By the end of 1471, Joan was living in Segovia. Rumours continued to circulate about her “dissolute” lifestyle, and Pedro likely held a high position in her household.5 However, in early 1472, Joan was moved to Escalona with her daughter. Pedro likely moved with them. At the end of 1472, they were in Madrid and in March 1473, Joan was back in Escalona.

In February 1474, Joanna turned 12 years old, which meant she could now enter into a marriage. Joan had continually promoted a match with Portugal, but John, the heir to the throne, had already married. Joanna would now marry John’s father, her own uncle – King Afonso V. When news reached Joan that her brother had accepted the marriage, she and Joanna were back in Madrid. However, Henry had reportedly avoided the city because he “hated” Joan.6 By then, Henry’s health was already declining and he died on 12 December 1474 and he reportedly stated, “I declare my daughter to be the heir to the kingdoms.”7 This is contested.

Isabella was quick to declare herself the new Queen, while Joanna’s guardians were slow to react. Mother and daughter were split up- Joan remained in Madrid, while Joanna was taken to Trujillo. There, Joanna was publicly proclaimed as Queen on 20 March 1475. Joanna was married to her maternal uncle, King Afonso V of Portugal, on 29 May 1475. King Afonso invaded Castile to support Joanna’s claim shortly after their betrothal ceremony on 1 May. Joan had not been present for her daughter’s wedding.

Joan prepares her daughter for the wedding night as portrayed in Isabel (2011) (Screenshot/Fair Use)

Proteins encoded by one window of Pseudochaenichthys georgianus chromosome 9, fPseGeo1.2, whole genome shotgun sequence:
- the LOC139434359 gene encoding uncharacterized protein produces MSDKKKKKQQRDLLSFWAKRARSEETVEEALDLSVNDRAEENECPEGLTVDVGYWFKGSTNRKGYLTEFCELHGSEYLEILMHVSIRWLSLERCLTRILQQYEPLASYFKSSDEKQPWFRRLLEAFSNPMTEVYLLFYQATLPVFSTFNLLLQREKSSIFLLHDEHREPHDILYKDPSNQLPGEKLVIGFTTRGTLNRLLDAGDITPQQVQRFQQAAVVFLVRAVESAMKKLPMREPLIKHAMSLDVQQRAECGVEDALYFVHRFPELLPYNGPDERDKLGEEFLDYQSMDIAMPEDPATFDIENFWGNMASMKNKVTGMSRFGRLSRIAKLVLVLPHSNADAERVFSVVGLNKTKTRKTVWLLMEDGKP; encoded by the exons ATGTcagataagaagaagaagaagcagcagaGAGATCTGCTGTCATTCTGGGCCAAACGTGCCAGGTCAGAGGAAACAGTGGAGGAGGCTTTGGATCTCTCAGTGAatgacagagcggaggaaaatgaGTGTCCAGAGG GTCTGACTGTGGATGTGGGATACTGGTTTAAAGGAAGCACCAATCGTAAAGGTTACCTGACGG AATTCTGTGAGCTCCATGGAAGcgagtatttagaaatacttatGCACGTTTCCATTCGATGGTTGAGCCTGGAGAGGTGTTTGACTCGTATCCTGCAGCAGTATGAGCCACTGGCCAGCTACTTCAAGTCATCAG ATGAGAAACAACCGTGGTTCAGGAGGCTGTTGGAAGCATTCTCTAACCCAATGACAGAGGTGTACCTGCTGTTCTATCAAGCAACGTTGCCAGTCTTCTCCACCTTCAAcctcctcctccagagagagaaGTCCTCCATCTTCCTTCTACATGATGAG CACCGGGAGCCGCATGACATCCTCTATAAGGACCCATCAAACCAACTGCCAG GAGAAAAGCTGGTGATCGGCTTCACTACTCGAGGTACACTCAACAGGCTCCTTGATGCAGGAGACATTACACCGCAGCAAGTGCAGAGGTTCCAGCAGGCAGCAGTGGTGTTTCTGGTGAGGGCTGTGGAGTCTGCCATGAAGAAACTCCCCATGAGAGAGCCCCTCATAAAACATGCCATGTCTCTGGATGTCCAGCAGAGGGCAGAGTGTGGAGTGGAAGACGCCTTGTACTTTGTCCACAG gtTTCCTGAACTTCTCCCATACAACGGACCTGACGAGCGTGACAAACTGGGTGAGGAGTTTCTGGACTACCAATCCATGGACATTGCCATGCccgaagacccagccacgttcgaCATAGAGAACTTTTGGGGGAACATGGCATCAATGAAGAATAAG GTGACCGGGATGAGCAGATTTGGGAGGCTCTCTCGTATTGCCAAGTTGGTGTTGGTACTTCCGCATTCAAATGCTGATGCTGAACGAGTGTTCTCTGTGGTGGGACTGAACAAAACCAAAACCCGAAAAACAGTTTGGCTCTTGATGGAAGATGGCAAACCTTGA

Joan bids her daughter farewell as portrayed in Isabel (2011) (Screenshot/Fair Use)

Shortly after the wedding, Joan drew up her last will and testament, which may mean she had fallen ill or was pregnant again. She reportedly “spent the last six months of her life in a simple dwelling adjoining the convent of San Francisco.”8 Although this may be unlikely given the number of servants mentioned in her will.

Joan died on 13 June 1475 at the age of 36.

The scene as portrayed in Isabel (2011) (Screenshot/Fair Use)
  1. A Rainha Adúltera by Marsilio Cassotti p.340-341
  2. Isabella of Castile by Giles Tremlett p.86
  3. A Rainha Adúltera by Marsilio Cassotti p.347-348
  4. A Rainha Adúltera by Marsilio Cassotti p.384
  5. A Rainha Adúltera by Marsilio Cassotti p.399
  6. A Rainha Adúltera by Marsilio Cassotti p.423
  7. A Rainha Adúltera by Marsilio Cassotti p.429
  8. A Rainha Adúltera by Marsilio Cassotti p.441






About Moniek Bloks 2732 Articles
My name is Moniek and I am from the Netherlands. I began this website in 2013 because I wanted to share these women's amazing stories.